The Grand Tour, Amazon's spinoff series from the BBC TV show Top Gear, has finally run out of road. The streamer has filmed the show's final episode featuring the terrible trio of Jeremy Clarkson, James May and Richard Hammond.
But while it's the end of the show for now – it never quite made our best Prime Video series list in the end – it might not be the end of the three men's grumpy adventures. According to the BBC, "options are being explored for a new incarnation of the show."
The trio shot to fame on BBC's Top Gear with their increasingly epic – and increasingly silly – car-based tomfoolery, later moving to Amazon's Prime Video in 2015 for what they described as "freedom" and news reports described as "Jeremy Clarkson punching one of the show's producers". The show was an early jewel in Prime Video's crown, but it has lost some of its luster in recent years.
Why has The Grand Tour stopped?
The show has been subject to diminishing returns, which are evident in its Rotten Tomatoes ratings. Season one got 91%, dropping to 57% for season two and 60% for season three. By season five, the most recent season aired on Prime Video in 2022, even the Daily Telegraph, a newspaper whose demographic is very much the same as the show, said that "this tedious series" is "shuddering to a wheezing halt."
The Guardian took a similar tone, describing the trio as "the patriarchy's Cheeky Girls" and their 2021 Lochdown Scottish special as likely to boost the vote for Scottish independence from England.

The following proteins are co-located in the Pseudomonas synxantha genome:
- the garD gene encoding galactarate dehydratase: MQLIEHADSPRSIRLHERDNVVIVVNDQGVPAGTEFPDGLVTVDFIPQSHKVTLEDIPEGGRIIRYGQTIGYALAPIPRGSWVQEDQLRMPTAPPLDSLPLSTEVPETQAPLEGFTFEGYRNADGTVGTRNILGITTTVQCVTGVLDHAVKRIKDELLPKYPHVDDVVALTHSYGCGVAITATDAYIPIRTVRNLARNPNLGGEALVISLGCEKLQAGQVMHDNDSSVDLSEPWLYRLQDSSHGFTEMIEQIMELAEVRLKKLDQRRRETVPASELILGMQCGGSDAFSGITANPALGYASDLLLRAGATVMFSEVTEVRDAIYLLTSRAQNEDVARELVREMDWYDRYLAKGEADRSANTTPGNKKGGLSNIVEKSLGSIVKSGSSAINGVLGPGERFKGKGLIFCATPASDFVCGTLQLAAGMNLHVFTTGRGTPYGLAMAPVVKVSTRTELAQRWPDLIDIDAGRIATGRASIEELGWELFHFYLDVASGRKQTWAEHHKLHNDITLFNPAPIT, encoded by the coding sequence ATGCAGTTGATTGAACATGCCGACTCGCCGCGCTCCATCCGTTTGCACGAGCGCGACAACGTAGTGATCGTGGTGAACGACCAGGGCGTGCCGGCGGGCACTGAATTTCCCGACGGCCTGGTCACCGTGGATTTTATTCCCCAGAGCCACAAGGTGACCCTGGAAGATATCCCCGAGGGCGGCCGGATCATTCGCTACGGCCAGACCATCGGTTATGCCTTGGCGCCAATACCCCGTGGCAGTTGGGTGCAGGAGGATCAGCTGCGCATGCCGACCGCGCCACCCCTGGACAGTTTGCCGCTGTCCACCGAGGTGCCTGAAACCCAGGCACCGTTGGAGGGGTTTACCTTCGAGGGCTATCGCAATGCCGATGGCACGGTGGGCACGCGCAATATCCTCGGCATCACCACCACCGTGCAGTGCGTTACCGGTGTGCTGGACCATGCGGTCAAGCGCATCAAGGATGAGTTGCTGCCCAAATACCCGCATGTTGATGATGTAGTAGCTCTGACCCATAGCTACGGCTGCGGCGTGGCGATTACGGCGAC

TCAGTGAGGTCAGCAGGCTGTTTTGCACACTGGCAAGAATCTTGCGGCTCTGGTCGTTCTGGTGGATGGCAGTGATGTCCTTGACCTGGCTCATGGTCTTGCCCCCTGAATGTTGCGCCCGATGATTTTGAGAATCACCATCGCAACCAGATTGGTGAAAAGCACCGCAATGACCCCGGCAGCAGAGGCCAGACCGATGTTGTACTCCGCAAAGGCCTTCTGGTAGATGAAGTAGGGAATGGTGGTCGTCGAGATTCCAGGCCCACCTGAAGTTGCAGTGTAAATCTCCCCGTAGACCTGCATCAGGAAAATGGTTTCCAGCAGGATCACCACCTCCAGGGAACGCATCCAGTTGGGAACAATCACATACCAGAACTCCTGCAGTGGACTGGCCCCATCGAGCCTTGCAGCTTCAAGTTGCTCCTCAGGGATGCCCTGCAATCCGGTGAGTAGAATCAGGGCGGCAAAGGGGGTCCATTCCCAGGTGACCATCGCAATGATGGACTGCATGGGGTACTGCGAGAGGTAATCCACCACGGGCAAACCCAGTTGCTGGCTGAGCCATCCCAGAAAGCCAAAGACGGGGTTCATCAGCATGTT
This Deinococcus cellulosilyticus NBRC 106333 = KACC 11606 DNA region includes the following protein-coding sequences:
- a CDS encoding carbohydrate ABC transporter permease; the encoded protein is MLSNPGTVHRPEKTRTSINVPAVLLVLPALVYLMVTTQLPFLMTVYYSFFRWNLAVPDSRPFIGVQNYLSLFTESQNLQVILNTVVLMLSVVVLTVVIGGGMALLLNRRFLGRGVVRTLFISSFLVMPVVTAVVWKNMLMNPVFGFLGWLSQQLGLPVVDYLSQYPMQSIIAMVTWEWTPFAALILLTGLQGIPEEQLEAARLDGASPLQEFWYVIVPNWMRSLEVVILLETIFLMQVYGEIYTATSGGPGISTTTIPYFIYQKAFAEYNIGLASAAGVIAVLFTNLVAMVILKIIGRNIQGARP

Winding up the likes of The Guardian is of course what Jeremy Clarkson likes to do, so those reviews will have been seen as a good thing. But Clarkson's appeal in particular appears to have been waning, despite the fact his other Prime Video vehicle – Clarkson's Farm – being renewed for a fourth season today (November 30).
The end of The Grand Tour has been apparent for a while though. Back in January, Variety reported that Amazon was preparing to part ways with Clarkson, a decision already made before the presenter caused widespread outrage with an outrageous column about Meghan Markle – a column Clarkson said Amazon was "incandescent" about.
Meanwhile Top Gear, the show that made The Grand Tour trio stars, is suffering too. Just last week the BBC announced that the motoring show would not be returning "for the forseeable future" to the best streaming services.
Editor's note: this article has been altered to reflect the news that Clarkson's Farm will return for season 4, meaning it won't end with its previously announced third season. TechRadar apologises for the error in question.
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Writer, broadcaster, musician and kitchen gadget obsessive Carrie Marshall (Twitter) has been writing about tech since 1998, contributing sage advice and odd opinions to all kinds of magazines and websites as well as writing more than a dozen books. Her memoir, Carrie Kills A Man, is on sale now. She is the singer in Glaswegian rock band HAVR.